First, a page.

Cannabis Campaigners' Guide News Database result:
UK: Former teacher launches campaign to legalise cannabis
Tuesday 03 Apr 2018
"Accidental campaign founder" Phil Monk, 39, from Purton, has seen a rapid influx of around 1,400 supporters on his Facebook page called We the Undersigned Have a Sovereign Right to Cannabis.
He will try to gather support for the campaign by canvassing the streets of Swindon, arguing for its medicinal uses and the right of users to self-medicate.
Mr Monk said: “The objective is to achieve freedom and equality for all cannabis consumers equal to that of drug consumers of alcohol and tobacco. The campaign has blown up in three weeks. It was never in my mind to lead this.”
Suffering from a range of physical and mental health conditions, including chronic myofascial pain and depression, he claimed the drug had helped him deal with pain throughout his life. He said: “It allows me to function. It breaks the shackles of pain so I can think clearly. We’re asking people if they want to be free to make their own choices. I don’t think a politician should dictate a person’s own health practices."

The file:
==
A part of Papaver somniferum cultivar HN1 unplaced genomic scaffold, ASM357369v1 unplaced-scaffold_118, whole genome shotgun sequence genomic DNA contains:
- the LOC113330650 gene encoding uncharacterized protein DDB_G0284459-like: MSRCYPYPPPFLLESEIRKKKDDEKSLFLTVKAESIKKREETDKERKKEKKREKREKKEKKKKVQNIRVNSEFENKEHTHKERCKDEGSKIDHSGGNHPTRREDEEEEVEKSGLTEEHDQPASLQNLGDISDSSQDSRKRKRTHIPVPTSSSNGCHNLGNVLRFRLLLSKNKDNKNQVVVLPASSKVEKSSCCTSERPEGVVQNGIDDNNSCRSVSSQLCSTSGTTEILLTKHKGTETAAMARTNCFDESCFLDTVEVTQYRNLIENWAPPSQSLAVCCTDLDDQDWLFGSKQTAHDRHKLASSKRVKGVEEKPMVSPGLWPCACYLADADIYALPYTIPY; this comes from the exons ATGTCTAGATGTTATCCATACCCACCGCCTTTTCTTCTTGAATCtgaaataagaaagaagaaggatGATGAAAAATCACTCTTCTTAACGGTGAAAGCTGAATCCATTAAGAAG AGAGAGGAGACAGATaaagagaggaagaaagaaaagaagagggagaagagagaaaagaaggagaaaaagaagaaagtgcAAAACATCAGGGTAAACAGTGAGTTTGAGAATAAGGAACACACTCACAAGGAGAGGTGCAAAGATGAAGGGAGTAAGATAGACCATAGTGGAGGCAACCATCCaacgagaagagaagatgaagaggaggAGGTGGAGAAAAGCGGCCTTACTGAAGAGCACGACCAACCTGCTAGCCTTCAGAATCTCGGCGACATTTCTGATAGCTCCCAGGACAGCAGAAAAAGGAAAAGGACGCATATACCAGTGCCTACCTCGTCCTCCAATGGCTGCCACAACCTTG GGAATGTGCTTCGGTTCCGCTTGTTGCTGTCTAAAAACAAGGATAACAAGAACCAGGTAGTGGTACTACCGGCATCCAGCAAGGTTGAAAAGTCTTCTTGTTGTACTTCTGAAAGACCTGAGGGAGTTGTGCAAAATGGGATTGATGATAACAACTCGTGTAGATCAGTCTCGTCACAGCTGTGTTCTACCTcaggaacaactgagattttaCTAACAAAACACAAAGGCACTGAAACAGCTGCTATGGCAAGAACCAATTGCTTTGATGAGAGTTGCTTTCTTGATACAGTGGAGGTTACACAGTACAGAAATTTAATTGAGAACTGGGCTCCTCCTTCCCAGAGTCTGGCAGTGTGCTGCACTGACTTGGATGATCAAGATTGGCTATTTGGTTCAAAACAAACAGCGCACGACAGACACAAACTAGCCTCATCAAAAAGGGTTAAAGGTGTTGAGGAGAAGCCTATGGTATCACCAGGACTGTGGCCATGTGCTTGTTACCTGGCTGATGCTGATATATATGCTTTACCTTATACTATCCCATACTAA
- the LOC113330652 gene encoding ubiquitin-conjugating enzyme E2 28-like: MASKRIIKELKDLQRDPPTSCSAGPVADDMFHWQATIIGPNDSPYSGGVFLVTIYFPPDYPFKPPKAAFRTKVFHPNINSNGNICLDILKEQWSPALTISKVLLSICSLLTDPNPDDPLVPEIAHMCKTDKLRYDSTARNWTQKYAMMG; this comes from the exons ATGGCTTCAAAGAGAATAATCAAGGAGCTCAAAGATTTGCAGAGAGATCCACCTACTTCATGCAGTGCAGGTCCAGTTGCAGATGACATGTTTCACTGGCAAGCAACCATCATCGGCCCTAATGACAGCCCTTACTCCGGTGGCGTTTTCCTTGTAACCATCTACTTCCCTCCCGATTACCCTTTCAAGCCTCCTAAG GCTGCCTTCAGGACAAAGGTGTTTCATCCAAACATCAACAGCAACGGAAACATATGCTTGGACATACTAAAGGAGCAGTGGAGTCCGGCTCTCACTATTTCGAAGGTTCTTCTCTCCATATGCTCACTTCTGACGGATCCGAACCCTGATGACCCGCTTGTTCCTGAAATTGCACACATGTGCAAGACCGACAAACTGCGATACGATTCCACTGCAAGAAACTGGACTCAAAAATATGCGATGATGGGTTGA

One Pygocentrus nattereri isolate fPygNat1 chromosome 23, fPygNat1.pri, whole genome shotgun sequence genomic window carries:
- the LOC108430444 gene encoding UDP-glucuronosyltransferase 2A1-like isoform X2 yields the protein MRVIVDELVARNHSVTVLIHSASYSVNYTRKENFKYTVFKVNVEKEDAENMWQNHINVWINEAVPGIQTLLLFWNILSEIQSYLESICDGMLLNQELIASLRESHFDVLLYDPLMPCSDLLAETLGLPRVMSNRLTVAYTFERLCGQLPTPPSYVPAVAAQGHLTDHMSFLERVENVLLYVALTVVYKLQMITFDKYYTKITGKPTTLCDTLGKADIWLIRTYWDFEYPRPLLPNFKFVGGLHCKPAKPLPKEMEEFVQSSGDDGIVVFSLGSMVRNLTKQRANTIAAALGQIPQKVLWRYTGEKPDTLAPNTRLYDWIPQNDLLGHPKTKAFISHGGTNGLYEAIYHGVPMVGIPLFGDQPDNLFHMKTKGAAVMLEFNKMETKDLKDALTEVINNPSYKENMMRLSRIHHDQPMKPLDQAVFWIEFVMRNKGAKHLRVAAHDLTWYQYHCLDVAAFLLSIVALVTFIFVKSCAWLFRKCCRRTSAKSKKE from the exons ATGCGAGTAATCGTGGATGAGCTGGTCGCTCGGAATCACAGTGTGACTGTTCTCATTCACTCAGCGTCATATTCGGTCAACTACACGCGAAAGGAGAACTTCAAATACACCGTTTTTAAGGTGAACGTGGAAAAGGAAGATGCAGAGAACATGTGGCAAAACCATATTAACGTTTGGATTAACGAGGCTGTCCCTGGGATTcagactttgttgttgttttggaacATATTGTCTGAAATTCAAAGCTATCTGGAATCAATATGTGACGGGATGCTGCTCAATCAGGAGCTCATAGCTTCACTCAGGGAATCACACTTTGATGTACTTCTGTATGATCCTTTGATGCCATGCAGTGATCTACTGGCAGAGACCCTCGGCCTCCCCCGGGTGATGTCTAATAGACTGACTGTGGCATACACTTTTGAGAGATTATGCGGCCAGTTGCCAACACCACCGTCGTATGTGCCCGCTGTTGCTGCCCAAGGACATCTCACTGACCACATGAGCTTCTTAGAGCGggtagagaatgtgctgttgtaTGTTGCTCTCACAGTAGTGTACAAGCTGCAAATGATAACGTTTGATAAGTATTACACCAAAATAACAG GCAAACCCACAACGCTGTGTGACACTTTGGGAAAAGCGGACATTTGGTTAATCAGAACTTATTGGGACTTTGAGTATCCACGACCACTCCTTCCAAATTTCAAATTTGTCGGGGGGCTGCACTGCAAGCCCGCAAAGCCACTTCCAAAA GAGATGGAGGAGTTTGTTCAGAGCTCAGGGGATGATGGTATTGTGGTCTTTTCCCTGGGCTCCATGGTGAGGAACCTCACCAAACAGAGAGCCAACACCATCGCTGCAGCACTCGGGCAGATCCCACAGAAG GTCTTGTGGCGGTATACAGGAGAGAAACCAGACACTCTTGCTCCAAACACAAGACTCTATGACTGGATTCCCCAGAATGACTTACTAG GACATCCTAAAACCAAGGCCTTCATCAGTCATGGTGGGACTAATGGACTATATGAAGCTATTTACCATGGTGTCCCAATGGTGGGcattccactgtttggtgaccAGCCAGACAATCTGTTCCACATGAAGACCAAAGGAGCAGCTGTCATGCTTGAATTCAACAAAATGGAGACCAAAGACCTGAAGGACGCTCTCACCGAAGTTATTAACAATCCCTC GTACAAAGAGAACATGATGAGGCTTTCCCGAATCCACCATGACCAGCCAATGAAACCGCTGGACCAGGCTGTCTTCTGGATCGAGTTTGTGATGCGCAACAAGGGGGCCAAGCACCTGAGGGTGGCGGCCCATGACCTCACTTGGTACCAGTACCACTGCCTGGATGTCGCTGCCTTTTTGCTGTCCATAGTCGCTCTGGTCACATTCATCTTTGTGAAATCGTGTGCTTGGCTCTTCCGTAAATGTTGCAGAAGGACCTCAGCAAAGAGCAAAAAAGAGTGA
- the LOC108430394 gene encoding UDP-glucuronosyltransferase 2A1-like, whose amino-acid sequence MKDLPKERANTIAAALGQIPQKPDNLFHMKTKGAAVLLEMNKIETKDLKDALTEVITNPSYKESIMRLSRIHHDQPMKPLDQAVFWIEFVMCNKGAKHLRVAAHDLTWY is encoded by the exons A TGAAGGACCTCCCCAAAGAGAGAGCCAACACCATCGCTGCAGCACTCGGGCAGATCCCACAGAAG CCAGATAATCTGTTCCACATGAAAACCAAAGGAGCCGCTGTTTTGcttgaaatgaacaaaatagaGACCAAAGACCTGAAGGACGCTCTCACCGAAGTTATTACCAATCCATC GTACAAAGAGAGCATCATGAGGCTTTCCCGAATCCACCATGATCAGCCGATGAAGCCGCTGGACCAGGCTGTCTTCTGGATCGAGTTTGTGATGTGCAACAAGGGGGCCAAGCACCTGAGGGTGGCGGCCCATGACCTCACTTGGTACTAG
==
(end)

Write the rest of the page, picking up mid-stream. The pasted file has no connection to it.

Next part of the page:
The campaign aims to raise either a legal challenge or a judicial review against the government, as well as overturn its policy of criminalising users.
As a former literacy and numeracy teacher, Mr Monk expressed a desire to return to school “to teach kids to love books.” But due to his health he said he might struggle to do so without access to the drug.
Aware of the potential backlash, he said: “The drug doesn’t actually affect my head in terms of giving me a high or a buzz, it just helps to clear my head and enables me to function.”
Cannabis is a Class B drug, the possession of which can carry a five-year prison sentence, or a 14-year sentence for those guilty of supply and production.
According to the NHS UK website, “cannabis can make you feel relaxed and happy, but sometimes makes people feel lethargic, very anxious and paranoid, and even psychotic. Cannabis has been linked to mental health problems such as schizophrenia and, when smoked, to lung diseases including asthma.”
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